The burden of leadership

When I started my own company there were days when it just wasn't happening.

I would drive into the car park and not want to go into the office to meet my team. Obviously I did, and I would always try to be confident and optimistic, regardless of what I was actually feeling deep down.

As a CEO, the key attributes you must have are confidence and dynamism. In tough market conditions, always appearing to be optimistic makes a massive difference to your employees. You must also combine this with energy.

Busy people are generally happy people, so even if there doesn’t appear to be a lot you can do, create something to keep people busy and interested. Also, make sure your diary is full as keeping yourself active and on the go is the best way to show your commitment to the business. You must have a passionate belief in your company and products and the confidence and energy to make it happen.

We all know that successful companies sell a lot to their established business base, but when was the last time your company had a meeting just to discuss how much more you could do for them? No doubt new sales opportunities have been mooted, but when did you last talk about your existing customers and how to improve the service they receive?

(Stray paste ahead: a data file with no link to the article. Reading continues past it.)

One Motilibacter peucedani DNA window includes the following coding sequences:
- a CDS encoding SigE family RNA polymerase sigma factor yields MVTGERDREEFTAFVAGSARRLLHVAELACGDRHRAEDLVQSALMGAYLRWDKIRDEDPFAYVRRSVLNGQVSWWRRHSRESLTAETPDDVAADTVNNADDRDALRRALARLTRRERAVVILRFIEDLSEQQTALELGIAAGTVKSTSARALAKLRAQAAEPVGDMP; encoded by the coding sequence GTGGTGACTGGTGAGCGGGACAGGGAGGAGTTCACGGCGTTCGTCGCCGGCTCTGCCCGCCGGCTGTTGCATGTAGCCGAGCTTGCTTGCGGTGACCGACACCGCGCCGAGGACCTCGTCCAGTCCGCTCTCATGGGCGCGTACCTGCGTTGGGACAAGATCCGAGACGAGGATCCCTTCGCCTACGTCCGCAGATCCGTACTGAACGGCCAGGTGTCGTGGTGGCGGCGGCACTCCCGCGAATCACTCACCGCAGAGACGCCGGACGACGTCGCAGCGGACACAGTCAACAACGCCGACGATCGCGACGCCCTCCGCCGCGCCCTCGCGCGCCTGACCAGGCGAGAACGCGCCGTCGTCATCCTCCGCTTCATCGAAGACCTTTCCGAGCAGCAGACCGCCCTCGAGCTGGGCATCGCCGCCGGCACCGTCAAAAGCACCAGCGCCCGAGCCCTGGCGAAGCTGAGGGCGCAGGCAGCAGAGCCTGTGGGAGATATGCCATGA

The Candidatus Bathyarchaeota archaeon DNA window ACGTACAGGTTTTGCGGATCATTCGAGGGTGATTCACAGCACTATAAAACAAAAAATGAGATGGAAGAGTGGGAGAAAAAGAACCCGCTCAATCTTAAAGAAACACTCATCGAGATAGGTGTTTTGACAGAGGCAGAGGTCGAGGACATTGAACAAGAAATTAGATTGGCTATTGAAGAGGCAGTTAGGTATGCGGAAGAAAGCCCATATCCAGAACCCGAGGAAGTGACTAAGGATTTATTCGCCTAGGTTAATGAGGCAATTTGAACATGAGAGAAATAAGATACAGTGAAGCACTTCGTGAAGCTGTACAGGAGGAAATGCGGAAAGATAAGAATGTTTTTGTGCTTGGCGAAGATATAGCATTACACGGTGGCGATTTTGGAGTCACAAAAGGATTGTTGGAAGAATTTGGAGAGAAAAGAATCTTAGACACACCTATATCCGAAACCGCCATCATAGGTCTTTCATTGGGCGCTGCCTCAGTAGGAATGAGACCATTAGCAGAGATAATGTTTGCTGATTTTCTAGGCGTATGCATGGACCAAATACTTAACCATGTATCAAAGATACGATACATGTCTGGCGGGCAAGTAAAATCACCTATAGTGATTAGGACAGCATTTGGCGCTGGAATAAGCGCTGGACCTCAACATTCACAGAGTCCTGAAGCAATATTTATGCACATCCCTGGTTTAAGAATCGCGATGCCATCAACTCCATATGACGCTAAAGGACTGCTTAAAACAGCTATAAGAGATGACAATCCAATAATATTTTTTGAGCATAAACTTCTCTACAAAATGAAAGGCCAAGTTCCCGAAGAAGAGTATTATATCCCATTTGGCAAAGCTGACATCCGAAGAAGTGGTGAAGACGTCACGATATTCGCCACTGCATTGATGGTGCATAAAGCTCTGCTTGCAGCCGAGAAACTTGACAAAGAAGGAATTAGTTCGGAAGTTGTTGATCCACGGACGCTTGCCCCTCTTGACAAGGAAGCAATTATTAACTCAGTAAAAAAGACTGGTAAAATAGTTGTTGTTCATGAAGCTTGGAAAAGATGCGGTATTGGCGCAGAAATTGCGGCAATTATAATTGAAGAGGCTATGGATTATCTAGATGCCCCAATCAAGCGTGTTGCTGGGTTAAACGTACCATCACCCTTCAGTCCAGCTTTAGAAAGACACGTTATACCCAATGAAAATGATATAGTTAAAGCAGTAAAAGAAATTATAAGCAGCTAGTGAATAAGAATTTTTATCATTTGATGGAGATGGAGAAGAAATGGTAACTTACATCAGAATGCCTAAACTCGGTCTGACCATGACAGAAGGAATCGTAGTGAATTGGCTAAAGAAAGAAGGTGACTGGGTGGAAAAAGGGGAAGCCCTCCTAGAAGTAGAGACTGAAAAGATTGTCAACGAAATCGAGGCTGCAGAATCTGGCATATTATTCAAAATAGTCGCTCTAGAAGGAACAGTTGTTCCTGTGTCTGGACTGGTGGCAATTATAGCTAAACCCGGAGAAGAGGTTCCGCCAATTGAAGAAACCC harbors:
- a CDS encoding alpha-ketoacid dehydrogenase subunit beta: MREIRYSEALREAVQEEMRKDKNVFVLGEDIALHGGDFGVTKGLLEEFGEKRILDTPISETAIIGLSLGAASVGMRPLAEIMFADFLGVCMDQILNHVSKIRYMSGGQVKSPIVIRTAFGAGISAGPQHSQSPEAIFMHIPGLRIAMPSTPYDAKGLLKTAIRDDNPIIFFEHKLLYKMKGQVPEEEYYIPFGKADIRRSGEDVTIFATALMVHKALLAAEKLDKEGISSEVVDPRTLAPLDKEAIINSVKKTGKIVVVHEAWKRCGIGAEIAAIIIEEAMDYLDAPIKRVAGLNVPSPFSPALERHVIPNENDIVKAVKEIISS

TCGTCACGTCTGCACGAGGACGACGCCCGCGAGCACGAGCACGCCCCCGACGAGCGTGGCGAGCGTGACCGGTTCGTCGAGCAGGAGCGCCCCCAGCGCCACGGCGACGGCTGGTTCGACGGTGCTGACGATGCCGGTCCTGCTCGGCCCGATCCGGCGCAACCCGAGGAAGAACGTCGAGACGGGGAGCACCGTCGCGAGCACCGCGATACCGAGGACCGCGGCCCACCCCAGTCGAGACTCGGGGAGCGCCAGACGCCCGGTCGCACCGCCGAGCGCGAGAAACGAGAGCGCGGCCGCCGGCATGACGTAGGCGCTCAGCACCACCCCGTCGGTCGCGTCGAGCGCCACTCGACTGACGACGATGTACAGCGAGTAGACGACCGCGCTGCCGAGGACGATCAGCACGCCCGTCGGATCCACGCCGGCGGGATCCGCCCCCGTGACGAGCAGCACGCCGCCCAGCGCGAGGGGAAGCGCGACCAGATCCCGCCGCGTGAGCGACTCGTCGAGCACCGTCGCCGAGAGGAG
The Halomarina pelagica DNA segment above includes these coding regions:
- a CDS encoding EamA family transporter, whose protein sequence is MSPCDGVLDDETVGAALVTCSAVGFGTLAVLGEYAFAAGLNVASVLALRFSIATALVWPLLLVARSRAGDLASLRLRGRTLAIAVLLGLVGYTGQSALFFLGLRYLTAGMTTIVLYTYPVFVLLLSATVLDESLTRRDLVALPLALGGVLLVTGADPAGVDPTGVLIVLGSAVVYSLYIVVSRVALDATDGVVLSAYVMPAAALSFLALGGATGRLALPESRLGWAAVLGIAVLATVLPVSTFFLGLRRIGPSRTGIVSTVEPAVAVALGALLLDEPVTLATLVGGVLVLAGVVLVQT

In the early days of Virgin Airways, Richard Branson had a suggestion book on board his planes and regularly urged customers to talk about their experience on his airline.

Being a stickler for quality falls into the same category as attention to detail. This can be a double-edged sword as you can miss out on new opportunities, but being absolutely on top of your numbers is a prerequisite for any successful CEO.

I wonder how many of us can reel off by heart our weekly cash balance, payroll costs, sales by major product line and the like. Not many I bet, but we ought to be able to. Allied to this is the importance of using your time effectively. Having support staff such as a driver or even a secretary seems a luxury in these more ascetic days, but if it really frees you up to squeeze that extra bit out of all the parts of your business, it may be worth it.

In the software sector, upfront licence fees used to be the norm, but there is now an increasing trend towards software-as-a-service where, apart from the technology aspect, licence fees are spread over a period of years.

The downside is a hit to short-term cash and profits; the upside is that it is cumulative and once critical mass is reached, highly profitable on a month-in, month-out basis.

From a product perspective, it is amazing what can happen to your business when you look at a product and decide on ways to slice and dice the offering to customers. This may involve analysing what has made you successful in your current market, and exploring how those strengths could be applied to new opportunities.

Also, look at your customers and have a think about your outliers – i.e. customers that don’t seem to fit into your normal pattern. I recently did this with one of my portfolio companies and we found that there was a small but very profitable niche market that we had completely ignored.

Why leaders make the difference